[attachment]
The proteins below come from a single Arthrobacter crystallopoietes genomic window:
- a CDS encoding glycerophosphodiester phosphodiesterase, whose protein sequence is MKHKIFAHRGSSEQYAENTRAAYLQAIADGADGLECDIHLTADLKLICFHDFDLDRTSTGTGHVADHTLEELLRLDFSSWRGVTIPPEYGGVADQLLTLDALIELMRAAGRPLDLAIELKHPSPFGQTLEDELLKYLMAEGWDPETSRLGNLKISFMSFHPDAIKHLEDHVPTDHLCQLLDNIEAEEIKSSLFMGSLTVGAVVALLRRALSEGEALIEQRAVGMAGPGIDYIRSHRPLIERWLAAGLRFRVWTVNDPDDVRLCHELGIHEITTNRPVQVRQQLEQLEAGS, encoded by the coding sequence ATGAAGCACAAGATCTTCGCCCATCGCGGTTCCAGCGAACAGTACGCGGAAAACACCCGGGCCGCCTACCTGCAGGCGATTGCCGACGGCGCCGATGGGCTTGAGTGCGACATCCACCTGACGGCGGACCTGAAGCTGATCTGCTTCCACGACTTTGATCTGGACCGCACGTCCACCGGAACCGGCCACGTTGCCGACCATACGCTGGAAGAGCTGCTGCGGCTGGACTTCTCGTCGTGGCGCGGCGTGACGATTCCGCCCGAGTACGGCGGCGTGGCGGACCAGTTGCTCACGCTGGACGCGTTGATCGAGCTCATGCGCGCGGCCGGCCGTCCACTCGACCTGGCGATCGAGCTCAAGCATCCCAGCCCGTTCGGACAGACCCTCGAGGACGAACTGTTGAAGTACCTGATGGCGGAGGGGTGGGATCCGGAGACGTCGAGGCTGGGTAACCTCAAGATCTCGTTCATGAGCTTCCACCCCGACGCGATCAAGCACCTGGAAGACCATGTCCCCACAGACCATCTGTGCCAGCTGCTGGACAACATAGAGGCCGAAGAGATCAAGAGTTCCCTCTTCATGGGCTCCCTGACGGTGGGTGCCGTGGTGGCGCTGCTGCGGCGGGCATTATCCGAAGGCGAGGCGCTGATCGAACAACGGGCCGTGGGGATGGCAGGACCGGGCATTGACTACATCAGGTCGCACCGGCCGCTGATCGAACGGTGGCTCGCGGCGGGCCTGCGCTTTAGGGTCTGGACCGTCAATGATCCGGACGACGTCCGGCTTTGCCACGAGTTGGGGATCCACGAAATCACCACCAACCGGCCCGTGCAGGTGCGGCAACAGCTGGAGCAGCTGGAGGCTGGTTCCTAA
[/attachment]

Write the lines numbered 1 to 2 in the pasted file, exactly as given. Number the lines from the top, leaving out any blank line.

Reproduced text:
The proteins below come from a single Arthrobacter crystallopoietes genomic window:
- a CDS encoding glycerophosphodiester phosphodiesterase, whose protein sequence is MKHKIFAHRGSSEQYAENTRAAYLQAIADGADGLECDIHLTADLKLICFHDFDLDRTSTGTGHVADHTLEELLRLDFSSWRGVTIPPEYGGVADQLLTLDALIELMRAAGRPLDLAIELKHPSPFGQTLEDELLKYLMAEGWDPETSRLGNLKISFMSFHPDAIKHLEDHVPTDHLCQLLDNIEAEEIKSSLFMGSLTVGAVVALLRRALSEGEALIEQRAVGMAGPGIDYIRSHRPLIERWLAAGLRFRVWTVNDPDDVRLCHELGIHEITTNRPVQVRQQLEQLEAGS, encoded by the coding sequence ATGAAGCACAAGATCTTCGCCCATCGCGGTTCCAGCGAACAGTACGCGGAAAACACCCGGGCCGCCTACCTGCAGGCGATTGCCGACGGCGCCGATGGGCTTGAGTGCGACATCCACCTGACGGCGGACCTGAAGCTGATCTGCTTCCACGACTTTGATCTGGACCGCACGTCCACCGGAACCGGCCACGTTGCCGACCATACGCTGGAAGAGCTGCTGCGGCTGGACTTCTCGTCGTGGCGCGGCGTGACGATTCCGCCCGAGTACGGCGGCGTGGCGGACCAGTTGCTCACGCTGGACGCGTTGATCGAGCTCATGCGCGCGGCCGGCCGTCCACTCGACCTGGCGATCGAGCTCAAGCATCCCAGCCCGTTCGGACAGACCCTCGAGGACGAACTGTTGAAGTACCTGATGGCGGAGGGGTGGGATCCGGAGACGTCGAGGCTGGGTAACCTCAAGATCTCGTTCATGAGCTTCCACCCCGACGCGATCAAGCACCTGGAAGACCATGTCCCCACAGACCATCTGTGCCAGCTGCTGGACAACATAGAGGCCGAAGAGATCAAGAGTTCCCTCTTCATGGGCTCCCTGACGGTGGGTGCCGTGGTGGCGCTGCTGCGGCGGGCATTATCCGAAGGCGAGGCGCTGATCGAACAACGGGCCGTGGGGATGGCAGGACCGGGCATTGACTACATCAGGTCGCACCGGCCGCTGATCGAACGGTGGCTCGCGGCGGGCCTGCGCTTTAGGGTCTGGACCGTCAATGATCCGGACGACGTCCGGCTTTGCCACGAGTTGGGGATCCACGAAATCACCACCAACCGGCCCGTGCAGGTGCGGCAACAGCTGGAGCAGCTGGAGGCTGGTTCCTAA